What a quinceañera in Cuba looks like

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About 30 of Amelia Prieto’s best friends gathered on a street corner in Havana, Cuba, early one Sunday morning in March this year. They all had eager faces and numbered invitations in hand that were surrendered for a prized spot on an old rented Blue Bird school bus. The bus was bursting with energy and transported the kids to a villa about 25 miles outside the city for a private pool party.

The guests squeezed Amelia in her bright yellow party dress and offered their best birthday wishes. The year was a special one, her quinceañera. In many parts of Latin America and elsewhere, this birthday marks the transition from child to a young woman. They wrestled for candy that hit the floor after the piñata burst and flirted in tiny bikinis. After rich food, cake, underwater pranks and cans of beer, they sank into the vintage bus seats struggling to keep their eyes open on the drive back to Havana.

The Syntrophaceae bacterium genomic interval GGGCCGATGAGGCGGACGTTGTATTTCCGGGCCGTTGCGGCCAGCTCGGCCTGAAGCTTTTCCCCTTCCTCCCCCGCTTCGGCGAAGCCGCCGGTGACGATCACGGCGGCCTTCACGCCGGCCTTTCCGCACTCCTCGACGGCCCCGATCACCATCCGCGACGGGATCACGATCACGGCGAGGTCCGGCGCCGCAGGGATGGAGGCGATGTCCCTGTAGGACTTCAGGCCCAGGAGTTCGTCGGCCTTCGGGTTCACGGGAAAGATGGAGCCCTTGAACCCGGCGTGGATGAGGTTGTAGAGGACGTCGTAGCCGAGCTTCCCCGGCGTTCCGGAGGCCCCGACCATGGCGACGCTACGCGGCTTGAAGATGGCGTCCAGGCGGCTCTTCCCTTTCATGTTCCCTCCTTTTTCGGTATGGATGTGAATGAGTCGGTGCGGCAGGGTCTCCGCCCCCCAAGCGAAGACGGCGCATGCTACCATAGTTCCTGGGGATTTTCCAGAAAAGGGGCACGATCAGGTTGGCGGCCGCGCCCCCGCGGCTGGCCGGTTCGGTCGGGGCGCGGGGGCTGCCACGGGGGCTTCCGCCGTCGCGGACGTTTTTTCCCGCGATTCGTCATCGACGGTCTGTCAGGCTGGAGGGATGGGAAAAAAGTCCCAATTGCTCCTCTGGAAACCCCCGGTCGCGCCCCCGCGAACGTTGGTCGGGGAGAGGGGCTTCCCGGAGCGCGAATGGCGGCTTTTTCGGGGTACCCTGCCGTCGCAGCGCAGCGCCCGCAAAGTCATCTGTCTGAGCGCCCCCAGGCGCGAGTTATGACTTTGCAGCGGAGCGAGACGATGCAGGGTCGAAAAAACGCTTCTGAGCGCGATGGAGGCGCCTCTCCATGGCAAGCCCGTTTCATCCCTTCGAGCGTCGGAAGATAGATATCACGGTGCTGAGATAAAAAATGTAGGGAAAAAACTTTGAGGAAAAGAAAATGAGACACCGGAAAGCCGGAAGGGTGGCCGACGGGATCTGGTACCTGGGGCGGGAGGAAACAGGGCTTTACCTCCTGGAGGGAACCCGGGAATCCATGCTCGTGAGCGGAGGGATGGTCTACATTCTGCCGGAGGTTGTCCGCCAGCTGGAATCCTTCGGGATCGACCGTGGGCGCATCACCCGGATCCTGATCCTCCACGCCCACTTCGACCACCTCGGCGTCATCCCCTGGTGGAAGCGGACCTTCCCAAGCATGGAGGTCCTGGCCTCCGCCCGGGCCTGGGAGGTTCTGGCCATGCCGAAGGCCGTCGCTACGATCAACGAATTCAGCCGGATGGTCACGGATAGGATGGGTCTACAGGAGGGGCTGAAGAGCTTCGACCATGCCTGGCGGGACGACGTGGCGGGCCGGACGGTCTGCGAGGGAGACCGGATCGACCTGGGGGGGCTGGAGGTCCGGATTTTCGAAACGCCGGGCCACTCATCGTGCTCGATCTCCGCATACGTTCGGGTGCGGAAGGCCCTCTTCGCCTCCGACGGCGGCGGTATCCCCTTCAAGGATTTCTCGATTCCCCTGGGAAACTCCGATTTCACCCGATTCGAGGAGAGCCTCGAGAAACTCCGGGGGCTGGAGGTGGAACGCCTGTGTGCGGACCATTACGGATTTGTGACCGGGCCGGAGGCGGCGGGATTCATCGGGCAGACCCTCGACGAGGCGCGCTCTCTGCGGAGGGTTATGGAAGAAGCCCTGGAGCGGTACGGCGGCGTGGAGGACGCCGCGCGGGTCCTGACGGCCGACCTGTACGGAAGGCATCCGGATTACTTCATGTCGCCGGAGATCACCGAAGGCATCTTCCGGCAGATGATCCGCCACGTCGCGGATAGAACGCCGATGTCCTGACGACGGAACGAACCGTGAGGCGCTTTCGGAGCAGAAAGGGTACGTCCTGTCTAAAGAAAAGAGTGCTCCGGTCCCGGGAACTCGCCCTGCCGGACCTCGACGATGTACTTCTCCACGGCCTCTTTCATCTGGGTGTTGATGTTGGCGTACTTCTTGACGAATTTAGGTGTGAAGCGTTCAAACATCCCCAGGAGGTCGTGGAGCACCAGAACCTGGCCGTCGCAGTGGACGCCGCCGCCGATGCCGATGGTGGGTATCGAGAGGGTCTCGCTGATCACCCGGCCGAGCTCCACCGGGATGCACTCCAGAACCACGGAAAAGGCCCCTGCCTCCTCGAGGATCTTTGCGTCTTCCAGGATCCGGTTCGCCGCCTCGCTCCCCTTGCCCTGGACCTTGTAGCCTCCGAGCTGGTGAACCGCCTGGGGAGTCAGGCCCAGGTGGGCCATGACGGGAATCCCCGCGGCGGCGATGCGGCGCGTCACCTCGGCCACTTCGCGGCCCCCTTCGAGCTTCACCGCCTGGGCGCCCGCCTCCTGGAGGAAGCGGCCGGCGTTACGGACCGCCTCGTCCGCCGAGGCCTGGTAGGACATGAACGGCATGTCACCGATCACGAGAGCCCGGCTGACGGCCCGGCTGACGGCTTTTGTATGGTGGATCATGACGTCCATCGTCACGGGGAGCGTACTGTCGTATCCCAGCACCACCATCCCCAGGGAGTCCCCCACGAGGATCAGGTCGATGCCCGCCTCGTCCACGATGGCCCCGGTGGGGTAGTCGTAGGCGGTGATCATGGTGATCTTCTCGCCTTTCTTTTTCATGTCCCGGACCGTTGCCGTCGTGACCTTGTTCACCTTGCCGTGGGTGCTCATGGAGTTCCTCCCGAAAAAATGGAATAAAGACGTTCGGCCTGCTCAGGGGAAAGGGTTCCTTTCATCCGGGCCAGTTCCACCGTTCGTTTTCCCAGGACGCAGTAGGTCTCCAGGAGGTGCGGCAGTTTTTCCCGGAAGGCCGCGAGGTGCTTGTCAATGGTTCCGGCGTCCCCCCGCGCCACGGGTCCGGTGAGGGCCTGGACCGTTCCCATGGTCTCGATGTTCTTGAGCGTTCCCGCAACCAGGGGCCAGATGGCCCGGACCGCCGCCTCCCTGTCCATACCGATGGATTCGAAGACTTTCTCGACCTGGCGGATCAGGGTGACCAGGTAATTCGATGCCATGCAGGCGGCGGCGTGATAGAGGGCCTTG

As Amelia ushered in her change to adulthood, Cuba is also changing as its relationship with the United States begins to thaw after the Dec. 17, 2014 announcement by Presidents Obama and Raúl Castro that the countries would begin normalizing long-broken relations. Although hot spots are creeping into the country inviting never-before-seen video chatting with long-lost relatives, and a few business deals have been agreed on, the change is quite slow. By the time the next generation of girls celebrate their quinceañera, what will the country look like?

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